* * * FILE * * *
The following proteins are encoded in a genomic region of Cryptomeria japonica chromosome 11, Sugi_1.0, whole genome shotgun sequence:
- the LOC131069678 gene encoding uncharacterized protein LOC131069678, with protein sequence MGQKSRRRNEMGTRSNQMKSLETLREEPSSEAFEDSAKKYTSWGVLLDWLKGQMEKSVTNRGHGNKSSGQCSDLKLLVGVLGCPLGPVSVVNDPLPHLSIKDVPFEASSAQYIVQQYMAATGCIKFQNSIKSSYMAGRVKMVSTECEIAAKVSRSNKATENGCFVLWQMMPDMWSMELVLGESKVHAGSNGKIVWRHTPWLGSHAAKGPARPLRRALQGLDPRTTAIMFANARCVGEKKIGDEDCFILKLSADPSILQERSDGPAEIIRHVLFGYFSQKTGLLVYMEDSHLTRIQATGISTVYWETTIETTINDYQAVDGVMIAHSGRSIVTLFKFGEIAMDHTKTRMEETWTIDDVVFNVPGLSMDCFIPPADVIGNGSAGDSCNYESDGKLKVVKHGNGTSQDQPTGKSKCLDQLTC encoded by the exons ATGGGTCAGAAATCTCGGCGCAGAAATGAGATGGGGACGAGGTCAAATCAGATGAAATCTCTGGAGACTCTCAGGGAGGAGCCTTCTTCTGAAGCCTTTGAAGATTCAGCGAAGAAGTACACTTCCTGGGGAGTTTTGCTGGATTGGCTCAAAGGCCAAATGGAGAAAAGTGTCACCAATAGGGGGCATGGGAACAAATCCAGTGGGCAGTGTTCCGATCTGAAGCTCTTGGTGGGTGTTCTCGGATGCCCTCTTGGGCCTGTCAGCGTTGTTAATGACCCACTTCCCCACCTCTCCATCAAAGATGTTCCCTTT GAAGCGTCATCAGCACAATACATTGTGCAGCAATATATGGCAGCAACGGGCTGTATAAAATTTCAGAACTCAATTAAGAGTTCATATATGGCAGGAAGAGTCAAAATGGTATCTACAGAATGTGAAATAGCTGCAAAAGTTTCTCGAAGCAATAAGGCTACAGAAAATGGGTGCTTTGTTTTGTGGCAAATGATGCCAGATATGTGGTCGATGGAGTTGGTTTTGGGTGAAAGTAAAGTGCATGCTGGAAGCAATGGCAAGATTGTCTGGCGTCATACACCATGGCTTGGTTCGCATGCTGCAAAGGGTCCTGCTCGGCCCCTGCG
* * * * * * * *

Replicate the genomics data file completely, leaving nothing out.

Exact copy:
The following proteins are encoded in a genomic region of Cryptomeria japonica chromosome 11, Sugi_1.0, whole genome shotgun sequence:
- the LOC131069678 gene encoding uncharacterized protein LOC131069678, with protein sequence MGQKSRRRNEMGTRSNQMKSLETLREEPSSEAFEDSAKKYTSWGVLLDWLKGQMEKSVTNRGHGNKSSGQCSDLKLLVGVLGCPLGPVSVVNDPLPHLSIKDVPFEASSAQYIVQQYMAATGCIKFQNSIKSSYMAGRVKMVSTECEIAAKVSRSNKATENGCFVLWQMMPDMWSMELVLGESKVHAGSNGKIVWRHTPWLGSHAAKGPARPLRRALQGLDPRTTAIMFANARCVGEKKIGDEDCFILKLSADPSILQERSDGPAEIIRHVLFGYFSQKTGLLVYMEDSHLTRIQATGISTVYWETTIETTINDYQAVDGVMIAHSGRSIVTLFKFGEIAMDHTKTRMEETWTIDDVVFNVPGLSMDCFIPPADVIGNGSAGDSCNYESDGKLKVVKHGNGTSQDQPTGKSKCLDQLTC encoded by the exons ATGGGTCAGAAATCTCGGCGCAGAAATGAGATGGGGACGAGGTCAAATCAGATGAAATCTCTGGAGACTCTCAGGGAGGAGCCTTCTTCTGAAGCCTTTGAAGATTCAGCGAAGAAGTACACTTCCTGGGGAGTTTTGCTGGATTGGCTCAAAGGCCAAATGGAGAAAAGTGTCACCAATAGGGGGCATGGGAACAAATCCAGTGGGCAGTGTTCCGATCTGAAGCTCTTGGTGGGTGTTCTCGGATGCCCTCTTGGGCCTGTCAGCGTTGTTAATGACCCACTTCCCCACCTCTCCATCAAAGATGTTCCCTTT GAAGCGTCATCAGCACAATACATTGTGCAGCAATATATGGCAGCAACGGGCTGTATAAAATTTCAGAACTCAATTAAGAGTTCATATATGGCAGGAAGAGTCAAAATGGTATCTACAGAATGTGAAATAGCTGCAAAAGTTTCTCGAAGCAATAAGGCTACAGAAAATGGGTGCTTTGTTTTGTGGCAAATGATGCCAGATATGTGGTCGATGGAGTTGGTTTTGGGTGAAAGTAAAGTGCATGCTGGAAGCAATGGCAAGATTGTCTGGCGTCATACACCATGGCTTGGTTCGCATGCTGCAAAGGGTCCTGCTCGGCCCCTGCG